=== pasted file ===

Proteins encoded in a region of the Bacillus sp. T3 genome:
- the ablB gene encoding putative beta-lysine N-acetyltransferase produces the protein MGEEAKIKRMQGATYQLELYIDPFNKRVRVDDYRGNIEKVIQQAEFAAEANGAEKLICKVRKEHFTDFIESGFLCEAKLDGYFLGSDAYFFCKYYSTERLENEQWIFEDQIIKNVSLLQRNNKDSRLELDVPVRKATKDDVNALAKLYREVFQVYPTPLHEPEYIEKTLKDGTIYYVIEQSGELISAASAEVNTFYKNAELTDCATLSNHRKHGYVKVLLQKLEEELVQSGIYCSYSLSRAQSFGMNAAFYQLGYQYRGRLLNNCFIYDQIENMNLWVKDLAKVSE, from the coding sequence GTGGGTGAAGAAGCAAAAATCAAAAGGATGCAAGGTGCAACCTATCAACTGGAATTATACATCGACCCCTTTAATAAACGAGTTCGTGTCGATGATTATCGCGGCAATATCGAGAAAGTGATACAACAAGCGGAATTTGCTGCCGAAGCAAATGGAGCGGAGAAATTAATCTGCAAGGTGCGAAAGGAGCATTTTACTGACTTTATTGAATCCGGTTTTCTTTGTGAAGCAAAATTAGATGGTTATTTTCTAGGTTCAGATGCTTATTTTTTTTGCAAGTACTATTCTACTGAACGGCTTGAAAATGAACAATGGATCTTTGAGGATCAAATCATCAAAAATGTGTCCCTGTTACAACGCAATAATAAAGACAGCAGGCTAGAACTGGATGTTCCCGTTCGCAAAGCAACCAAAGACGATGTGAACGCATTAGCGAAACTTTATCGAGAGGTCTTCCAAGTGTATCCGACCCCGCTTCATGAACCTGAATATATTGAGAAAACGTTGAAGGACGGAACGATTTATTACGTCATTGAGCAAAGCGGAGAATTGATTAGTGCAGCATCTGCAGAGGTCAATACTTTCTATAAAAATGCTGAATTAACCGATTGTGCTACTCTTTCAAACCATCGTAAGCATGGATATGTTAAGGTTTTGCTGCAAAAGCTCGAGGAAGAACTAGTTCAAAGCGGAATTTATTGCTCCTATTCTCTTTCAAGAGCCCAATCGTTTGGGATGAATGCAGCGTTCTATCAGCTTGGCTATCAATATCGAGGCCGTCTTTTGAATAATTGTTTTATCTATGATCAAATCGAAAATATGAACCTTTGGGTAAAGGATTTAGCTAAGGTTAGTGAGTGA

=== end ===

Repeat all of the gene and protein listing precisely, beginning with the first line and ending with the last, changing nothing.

Proteins encoded in a region of the Bacillus sp. T3 genome:
- the ablB gene encoding putative beta-lysine N-acetyltransferase produces the protein MGEEAKIKRMQGATYQLELYIDPFNKRVRVDDYRGNIEKVIQQAEFAAEANGAEKLICKVRKEHFTDFIESGFLCEAKLDGYFLGSDAYFFCKYYSTERLENEQWIFEDQIIKNVSLLQRNNKDSRLELDVPVRKATKDDVNALAKLYREVFQVYPTPLHEPEYIEKTLKDGTIYYVIEQSGELISAASAEVNTFYKNAELTDCATLSNHRKHGYVKVLLQKLEEELVQSGIYCSYSLSRAQSFGMNAAFYQLGYQYRGRLLNNCFIYDQIENMNLWVKDLAKVSE, from the coding sequence GTGGGTGAAGAAGCAAAAATCAAAAGGATGCAAGGTGCAACCTATCAACTGGAATTATACATCGACCCCTTTAATAAACGAGTTCGTGTCGATGATTATCGCGGCAATATCGAGAAAGTGATACAACAAGCGGAATTTGCTGCCGAAGCAAATGGAGCGGAGAAATTAATCTGCAAGGTGCGAAAGGAGCATTTTACTGACTTTATTGAATCCGGTTTTCTTTGTGAAGCAAAATTAGATGGTTATTTTCTAGGTTCAGATGCTTATTTTTTTTGCAAGTACTATTCTACTGAACGGCTTGAAAATGAACAATGGATCTTTGAGGATCAAATCATCAAAAATGTGTCCCTGTTACAACGCAATAATAAAGACAGCAGGCTAGAACTGGATGTTCCCGTTCGCAAAGCAACCAAAGACGATGTGAACGCATTAGCGAAACTTTATCGAGAGGTCTTCCAAGTGTATCCGACCCCGCTTCATGAACCTGAATATATTGAGAAAACGTTGAAGGACGGAACGATTTATTACGTCATTGAGCAAAGCGGAGAATTGATTAGTGCAGCATCTGCAGAGGTCAATACTTTCTATAAAAATGCTGAATTAACCGATTGTGCTACTCTTTCAAACCATCGTAAGCATGGATATGTTAAGGTTTTGCTGCAAAAGCTCGAGGAAGAACTAGTTCAAAGCGGAATTTATTGCTCCTATTCTCTTTCAAGAGCCCAATCGTTTGGGATGAATGCAGCGTTCTATCAGCTTGGCTATCAATATCGAGGCCGTCTTTTGAATAATTGTTTTATCTATGATCAAATCGAAAATATGAACCTTTGGGTAAAGGATTTAGCTAAGGTTAGTGAGTGA